Running fibre from the curb into the premises, however, is a very different prospect. Cost and scale of the work are both highly variable and it is difficult and expensive to manage because of the variability and the need to arrange access individually to every premises.

      FTTC allows for the best compromise on many fronts:

      - the expensive part of the fibre rollout (curb to premises) is avoided.

      - speeds are still high. Even VDSL over such short distances can generally deliver 100Mbps.

      - GFast should be able to deliver even higher (perhaps Gbps+) speeds without curb to premises fibre.

      - For those who absolutely have to have fibre, the conversion cost should be comparatively low.

      All politics aside, FTTP would have been a great result but nobody is promising a return to a full FTTP rollout. FTTC offers a solid alternative with many upsides and few downsides.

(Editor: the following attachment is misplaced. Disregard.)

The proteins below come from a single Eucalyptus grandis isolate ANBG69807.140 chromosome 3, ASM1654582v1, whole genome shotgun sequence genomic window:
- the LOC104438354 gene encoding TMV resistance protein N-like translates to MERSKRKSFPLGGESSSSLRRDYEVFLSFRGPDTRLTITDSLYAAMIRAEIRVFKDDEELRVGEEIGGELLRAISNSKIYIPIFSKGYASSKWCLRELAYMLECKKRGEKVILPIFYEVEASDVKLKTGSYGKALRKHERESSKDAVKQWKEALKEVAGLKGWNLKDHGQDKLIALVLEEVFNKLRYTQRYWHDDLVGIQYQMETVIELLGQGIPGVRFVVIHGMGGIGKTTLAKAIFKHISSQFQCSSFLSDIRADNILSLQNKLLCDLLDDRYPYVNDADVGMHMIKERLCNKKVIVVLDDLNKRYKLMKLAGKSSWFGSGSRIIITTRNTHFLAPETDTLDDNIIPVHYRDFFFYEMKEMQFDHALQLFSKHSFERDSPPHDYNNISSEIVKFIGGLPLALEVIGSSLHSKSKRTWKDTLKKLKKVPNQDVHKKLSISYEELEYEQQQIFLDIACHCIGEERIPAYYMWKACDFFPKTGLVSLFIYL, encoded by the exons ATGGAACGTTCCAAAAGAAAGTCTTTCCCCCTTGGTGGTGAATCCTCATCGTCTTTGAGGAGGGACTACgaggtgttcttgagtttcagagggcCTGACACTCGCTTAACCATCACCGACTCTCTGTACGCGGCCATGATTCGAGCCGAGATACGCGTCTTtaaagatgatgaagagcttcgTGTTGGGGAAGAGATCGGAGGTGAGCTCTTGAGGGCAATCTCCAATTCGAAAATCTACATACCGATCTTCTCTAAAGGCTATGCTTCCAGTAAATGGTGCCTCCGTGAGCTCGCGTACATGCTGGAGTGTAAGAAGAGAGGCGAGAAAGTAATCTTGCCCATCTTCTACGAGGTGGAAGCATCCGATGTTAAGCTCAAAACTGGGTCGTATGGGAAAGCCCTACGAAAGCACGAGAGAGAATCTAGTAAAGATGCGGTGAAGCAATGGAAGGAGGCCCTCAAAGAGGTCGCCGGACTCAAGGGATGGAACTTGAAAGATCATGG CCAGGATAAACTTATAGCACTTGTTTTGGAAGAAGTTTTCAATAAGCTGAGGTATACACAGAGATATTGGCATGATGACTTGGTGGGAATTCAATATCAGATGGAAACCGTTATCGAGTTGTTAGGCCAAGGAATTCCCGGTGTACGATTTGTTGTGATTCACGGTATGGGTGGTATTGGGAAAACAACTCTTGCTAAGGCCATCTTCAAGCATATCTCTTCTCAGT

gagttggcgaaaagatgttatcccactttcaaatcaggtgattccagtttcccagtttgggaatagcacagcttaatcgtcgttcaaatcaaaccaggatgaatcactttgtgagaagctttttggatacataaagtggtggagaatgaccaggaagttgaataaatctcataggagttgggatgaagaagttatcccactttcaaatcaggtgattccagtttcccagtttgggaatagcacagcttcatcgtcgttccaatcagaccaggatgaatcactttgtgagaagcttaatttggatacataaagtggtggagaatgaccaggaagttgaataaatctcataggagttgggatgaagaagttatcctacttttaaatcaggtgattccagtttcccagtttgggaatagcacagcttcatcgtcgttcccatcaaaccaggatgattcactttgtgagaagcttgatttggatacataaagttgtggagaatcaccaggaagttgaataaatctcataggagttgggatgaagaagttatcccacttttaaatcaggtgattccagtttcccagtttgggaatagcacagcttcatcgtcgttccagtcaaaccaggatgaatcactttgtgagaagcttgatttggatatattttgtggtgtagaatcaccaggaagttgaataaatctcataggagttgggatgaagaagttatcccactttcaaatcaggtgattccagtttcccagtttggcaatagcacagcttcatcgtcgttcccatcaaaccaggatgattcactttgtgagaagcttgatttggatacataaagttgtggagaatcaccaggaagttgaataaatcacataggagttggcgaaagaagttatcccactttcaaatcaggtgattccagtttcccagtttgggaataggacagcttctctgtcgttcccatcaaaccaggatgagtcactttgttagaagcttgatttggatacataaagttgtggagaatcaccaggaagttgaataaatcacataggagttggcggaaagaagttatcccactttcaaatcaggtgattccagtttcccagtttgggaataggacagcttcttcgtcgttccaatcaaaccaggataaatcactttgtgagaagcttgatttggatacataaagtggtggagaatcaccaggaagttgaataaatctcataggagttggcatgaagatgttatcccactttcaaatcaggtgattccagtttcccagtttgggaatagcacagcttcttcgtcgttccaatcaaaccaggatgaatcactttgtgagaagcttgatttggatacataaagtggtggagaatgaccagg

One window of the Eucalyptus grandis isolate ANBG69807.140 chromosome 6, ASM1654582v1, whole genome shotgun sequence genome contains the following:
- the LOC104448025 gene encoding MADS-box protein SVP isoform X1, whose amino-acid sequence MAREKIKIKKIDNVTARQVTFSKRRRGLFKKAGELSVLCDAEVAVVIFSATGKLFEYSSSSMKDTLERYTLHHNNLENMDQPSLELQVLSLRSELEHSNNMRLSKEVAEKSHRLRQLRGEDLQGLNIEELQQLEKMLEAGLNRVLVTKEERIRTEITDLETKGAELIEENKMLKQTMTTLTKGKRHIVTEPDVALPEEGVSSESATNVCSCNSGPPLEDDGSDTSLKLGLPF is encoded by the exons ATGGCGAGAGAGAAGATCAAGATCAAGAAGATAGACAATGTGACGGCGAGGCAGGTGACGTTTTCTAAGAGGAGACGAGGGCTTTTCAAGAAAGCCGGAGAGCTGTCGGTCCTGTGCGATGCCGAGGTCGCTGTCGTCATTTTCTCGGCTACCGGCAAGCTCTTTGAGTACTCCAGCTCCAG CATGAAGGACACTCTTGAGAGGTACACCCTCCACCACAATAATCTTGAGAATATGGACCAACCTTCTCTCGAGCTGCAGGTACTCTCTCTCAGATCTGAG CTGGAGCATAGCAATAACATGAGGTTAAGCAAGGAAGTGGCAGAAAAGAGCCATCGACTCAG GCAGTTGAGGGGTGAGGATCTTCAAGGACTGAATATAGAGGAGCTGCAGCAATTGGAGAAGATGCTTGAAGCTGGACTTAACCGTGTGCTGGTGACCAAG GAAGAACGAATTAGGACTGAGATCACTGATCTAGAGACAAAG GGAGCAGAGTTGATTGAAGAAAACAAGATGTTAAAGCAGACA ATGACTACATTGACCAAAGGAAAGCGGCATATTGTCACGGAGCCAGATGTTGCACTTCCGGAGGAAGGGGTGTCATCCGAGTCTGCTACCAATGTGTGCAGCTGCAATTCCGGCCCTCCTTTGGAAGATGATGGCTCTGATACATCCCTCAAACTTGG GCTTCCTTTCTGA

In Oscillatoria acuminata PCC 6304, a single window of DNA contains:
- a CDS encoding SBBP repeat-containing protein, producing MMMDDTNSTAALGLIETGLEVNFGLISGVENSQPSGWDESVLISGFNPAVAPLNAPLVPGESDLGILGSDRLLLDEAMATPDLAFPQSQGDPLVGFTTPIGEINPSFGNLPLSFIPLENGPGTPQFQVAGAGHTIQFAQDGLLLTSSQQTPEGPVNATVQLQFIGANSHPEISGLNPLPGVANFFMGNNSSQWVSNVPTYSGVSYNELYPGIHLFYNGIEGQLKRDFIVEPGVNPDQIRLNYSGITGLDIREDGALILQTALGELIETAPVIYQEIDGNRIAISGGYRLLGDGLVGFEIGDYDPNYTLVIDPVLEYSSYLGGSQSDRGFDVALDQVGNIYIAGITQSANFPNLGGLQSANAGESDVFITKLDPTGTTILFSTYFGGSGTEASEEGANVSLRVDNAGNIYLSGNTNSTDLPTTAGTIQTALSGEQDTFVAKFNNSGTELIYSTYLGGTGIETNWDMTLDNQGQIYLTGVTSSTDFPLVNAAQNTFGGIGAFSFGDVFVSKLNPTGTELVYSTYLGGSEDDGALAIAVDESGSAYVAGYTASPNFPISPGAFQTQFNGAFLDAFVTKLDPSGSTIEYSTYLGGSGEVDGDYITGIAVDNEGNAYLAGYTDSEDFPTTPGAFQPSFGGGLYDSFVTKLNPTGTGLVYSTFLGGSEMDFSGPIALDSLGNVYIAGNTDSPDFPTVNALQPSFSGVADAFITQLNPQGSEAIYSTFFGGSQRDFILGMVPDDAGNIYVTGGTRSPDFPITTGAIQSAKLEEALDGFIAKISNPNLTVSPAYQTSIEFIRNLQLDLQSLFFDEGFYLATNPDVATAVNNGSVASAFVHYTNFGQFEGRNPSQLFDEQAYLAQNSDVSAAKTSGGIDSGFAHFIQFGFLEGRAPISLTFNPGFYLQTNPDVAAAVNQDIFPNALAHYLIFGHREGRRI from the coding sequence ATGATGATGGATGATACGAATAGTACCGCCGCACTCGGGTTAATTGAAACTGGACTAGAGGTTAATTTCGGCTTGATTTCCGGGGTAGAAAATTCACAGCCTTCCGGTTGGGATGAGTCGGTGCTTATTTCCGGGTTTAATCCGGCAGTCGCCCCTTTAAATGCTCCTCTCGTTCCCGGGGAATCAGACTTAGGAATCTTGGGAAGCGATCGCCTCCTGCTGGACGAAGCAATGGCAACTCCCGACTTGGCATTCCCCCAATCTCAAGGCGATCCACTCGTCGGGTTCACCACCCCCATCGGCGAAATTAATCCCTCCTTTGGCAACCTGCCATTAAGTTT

As for the politics, FTTC is probably the best outcome we can ask for. LNP can do it without losing face and Labour (if they regain power) can still roll it out with performance that matches fibre for all but the most extreme users.

  5. antiquam bombulum

    They never address pricing in this context

    Given how much more they charge for speeds above what you get on ADSL2, it's hardly surprising that punters are choosing to pay about what they were before. If they lowered the price of higher speeds, they'd get the uptake. They could have chosen to offer higher speeds at the current prices at the same cost to themselves.

  6. JJKing

    Gigabit not needed, what a load of crap!

    I know of over 50 businesses that would kill for a gigabit connection and become serial killers for it to have that speed in BOTH directions. Ok, I over exaggerate the extremes they would go to but they have multi hundred MB files to transfer and the faster the connection the quicker they can get the modified images returned for printing.